Mar 20, 2018

Tamil-Muslim Relations In The Eastern Province


By Ameer Ali 
Dr. Ameer Ali
The deterioration of Sinhalese-Tamil Relations (STR), Sinhalese-Muslim Relations (SMR) and Tamil-Muslim Relations (TMR) are three interconnected segments of the same macro-issue of plurality mismanagement. I have discussed this problem in an earlier piece (Colombo Telegraph: 1 November 2017). However, among these segments, the last, TMR, has not been well understood by many and received scant reference in published writings and discussions. I drew attention to this problem in another piece in this journal (Colombo Telegraph: 11 January, 2018).
The Eastern Province (EP), which has nearly 43% of the country’s agricultural land and produces one quarter of the nation’s paddy, is emerging as the next theatre where TMR will come under severe strain due to issues that are peculiar to this province. An aggressive post-civil war policy of state aided colonization of this province, especially its Batticaloa District, with Sinhalese-only ex-army men and their families; and an equally aggressive mission of a few ultra-nationalistic Buddhist monks, who, basing their claims on invented myths and dubious archaeology, are on a spree to plant Buddha statues even on private lands legally owned by Tamils and Muslims, have already put STR and SMR in this province to a gruelling test. It is as a by-product of these two has TMR risen to add fuel to the fire.     
Demographically, EP’s population in the 2012 census showed nearly 40% Tamils, 37% Muslims and 23% Sinhalese. On district basis, the corresponding ratios were roughly 17% for Tamils, 44% for Muslims and 39% for Sinhalese in Ampara, 72% Tamils, 25% Muslims and 1% Sinhalese in Batticaloa, and 31% Tamils, 40% Muslims and 27% Sinhalese in Trincomalee. It is the very low percentage of Sinhalese population in the Batticaloa District, which is agonizingly worrying the ultra-Sinhala nationalists, who believe that Sinhala Buddhists must form the majority in every district and province of the country.  Populating the Batticaloa District with more Sinhala Buddhists is their strategy to thwart any attempt by any government to bring into reality either a federal state or a merged North-Eastern Provincial Council in future. Thus, the deteriorating TMR in EP is an unfortunate consequence of what Michael Robert described as “majoritarian part subsuming the whole”.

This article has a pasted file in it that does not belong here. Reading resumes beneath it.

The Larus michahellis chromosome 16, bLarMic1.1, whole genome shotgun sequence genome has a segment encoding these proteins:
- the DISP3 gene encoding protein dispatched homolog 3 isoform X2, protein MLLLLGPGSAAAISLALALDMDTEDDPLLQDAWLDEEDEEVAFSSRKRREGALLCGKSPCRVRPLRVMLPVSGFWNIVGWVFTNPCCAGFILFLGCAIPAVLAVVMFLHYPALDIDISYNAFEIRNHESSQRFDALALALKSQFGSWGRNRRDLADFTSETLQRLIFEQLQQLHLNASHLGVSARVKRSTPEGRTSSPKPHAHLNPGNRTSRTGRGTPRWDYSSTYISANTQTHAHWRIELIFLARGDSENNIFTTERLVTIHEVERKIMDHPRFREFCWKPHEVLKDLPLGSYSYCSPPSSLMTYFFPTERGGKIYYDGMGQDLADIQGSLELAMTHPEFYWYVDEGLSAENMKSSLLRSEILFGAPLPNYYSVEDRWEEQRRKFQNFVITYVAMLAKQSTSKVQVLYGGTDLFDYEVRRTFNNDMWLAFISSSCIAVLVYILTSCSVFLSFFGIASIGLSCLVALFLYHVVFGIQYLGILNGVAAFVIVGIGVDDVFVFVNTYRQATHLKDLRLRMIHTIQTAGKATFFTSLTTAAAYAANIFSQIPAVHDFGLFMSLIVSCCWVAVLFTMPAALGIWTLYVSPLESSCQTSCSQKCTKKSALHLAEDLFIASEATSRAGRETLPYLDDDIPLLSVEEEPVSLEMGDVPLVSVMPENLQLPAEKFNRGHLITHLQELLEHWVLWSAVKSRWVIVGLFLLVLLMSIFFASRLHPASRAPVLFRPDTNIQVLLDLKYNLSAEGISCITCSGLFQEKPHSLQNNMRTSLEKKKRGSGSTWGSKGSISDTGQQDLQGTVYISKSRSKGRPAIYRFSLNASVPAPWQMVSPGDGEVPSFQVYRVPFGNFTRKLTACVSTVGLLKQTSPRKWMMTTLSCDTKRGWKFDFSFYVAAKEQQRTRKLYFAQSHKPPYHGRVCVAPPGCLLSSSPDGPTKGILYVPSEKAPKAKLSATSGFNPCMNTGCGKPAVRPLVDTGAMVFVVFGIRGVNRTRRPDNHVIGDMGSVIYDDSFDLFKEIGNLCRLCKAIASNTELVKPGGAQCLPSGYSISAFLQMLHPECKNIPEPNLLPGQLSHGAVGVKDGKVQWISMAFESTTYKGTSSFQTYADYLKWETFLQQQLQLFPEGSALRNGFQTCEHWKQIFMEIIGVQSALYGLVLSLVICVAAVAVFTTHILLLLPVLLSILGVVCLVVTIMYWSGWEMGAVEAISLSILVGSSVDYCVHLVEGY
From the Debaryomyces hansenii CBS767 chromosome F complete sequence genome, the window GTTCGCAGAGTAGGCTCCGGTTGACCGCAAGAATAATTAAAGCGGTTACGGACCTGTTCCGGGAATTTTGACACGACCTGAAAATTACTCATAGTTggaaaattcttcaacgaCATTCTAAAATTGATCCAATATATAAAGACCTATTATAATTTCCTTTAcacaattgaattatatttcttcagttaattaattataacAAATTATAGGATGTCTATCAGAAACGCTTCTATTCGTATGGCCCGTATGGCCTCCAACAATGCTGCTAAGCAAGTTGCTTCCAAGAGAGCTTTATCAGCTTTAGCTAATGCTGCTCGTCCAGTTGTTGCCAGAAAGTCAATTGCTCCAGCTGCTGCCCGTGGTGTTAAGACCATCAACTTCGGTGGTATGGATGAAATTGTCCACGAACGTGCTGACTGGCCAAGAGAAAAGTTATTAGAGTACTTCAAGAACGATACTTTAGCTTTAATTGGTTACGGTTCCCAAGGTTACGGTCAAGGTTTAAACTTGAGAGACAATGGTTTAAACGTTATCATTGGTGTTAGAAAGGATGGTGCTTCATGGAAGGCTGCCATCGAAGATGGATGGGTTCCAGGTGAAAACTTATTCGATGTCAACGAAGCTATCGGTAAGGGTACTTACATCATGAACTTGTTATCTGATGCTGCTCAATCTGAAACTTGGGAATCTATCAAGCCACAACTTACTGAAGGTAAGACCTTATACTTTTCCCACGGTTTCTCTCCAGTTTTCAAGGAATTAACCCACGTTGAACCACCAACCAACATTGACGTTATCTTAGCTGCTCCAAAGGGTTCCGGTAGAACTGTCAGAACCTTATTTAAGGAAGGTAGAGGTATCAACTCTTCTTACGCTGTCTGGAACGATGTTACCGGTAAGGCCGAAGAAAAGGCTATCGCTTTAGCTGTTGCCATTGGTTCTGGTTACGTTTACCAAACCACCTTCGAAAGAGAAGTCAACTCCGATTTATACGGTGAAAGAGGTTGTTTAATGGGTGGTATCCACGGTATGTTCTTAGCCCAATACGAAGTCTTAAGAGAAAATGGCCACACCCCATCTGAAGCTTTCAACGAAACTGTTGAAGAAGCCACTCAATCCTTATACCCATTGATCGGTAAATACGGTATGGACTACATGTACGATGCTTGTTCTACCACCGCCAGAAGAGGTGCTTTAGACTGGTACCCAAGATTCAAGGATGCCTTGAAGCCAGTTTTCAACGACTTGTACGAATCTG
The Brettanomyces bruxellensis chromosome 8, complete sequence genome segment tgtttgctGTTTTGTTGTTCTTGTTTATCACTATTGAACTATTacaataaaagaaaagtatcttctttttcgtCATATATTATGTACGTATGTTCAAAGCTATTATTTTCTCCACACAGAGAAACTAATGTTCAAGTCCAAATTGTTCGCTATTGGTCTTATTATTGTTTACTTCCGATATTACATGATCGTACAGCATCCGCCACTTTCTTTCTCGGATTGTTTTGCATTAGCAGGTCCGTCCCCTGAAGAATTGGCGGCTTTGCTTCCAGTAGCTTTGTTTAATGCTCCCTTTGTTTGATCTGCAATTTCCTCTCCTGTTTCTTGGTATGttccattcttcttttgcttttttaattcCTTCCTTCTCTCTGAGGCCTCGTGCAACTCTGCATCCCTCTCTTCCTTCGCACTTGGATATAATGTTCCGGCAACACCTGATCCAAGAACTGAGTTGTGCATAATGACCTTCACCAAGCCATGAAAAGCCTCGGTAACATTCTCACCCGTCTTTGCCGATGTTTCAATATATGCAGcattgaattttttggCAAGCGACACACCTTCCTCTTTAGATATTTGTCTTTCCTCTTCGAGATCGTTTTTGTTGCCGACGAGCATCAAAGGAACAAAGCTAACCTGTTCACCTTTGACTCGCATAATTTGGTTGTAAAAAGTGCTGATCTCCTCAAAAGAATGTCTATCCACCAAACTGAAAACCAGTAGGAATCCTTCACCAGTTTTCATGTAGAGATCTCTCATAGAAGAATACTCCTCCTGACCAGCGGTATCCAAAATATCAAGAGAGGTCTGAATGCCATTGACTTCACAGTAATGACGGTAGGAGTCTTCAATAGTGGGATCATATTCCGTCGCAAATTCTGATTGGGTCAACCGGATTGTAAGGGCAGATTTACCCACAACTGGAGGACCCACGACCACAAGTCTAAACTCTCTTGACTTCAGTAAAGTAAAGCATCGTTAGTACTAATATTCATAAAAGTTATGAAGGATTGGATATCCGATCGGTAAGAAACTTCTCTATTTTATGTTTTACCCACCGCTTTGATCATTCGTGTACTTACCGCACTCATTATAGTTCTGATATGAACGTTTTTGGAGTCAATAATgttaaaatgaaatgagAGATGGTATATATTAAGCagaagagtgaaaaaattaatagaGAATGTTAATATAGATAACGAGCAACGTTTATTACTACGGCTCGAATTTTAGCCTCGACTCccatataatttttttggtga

What is at stake in this ‘Great Game’ in EP among the three communities is the distribution of land.  Muslims are the biggest losers in this distribution.  Being one-third of the population of EP, Muslims hold only 3% of the land. Just as there was hunger for land amongst the Kandyan peasantry on the eve of independence there is now land hunger amongst Tamil and Muslim householders in EP.  While the government is refusing to allocate crownland to the two national minorities, for fear of angering the Sinhala-Buddhist nationalists, the minorities in turn, with encouragement from their respective political leaders, are engaging in a mutually destructive game of encroaching into each other’s lands.  It is this competition for land between Tamils and Muslims that is at the heart of the rouble in TMR, and the failure to solve it will cause another Tamil-Muslim riot in EP.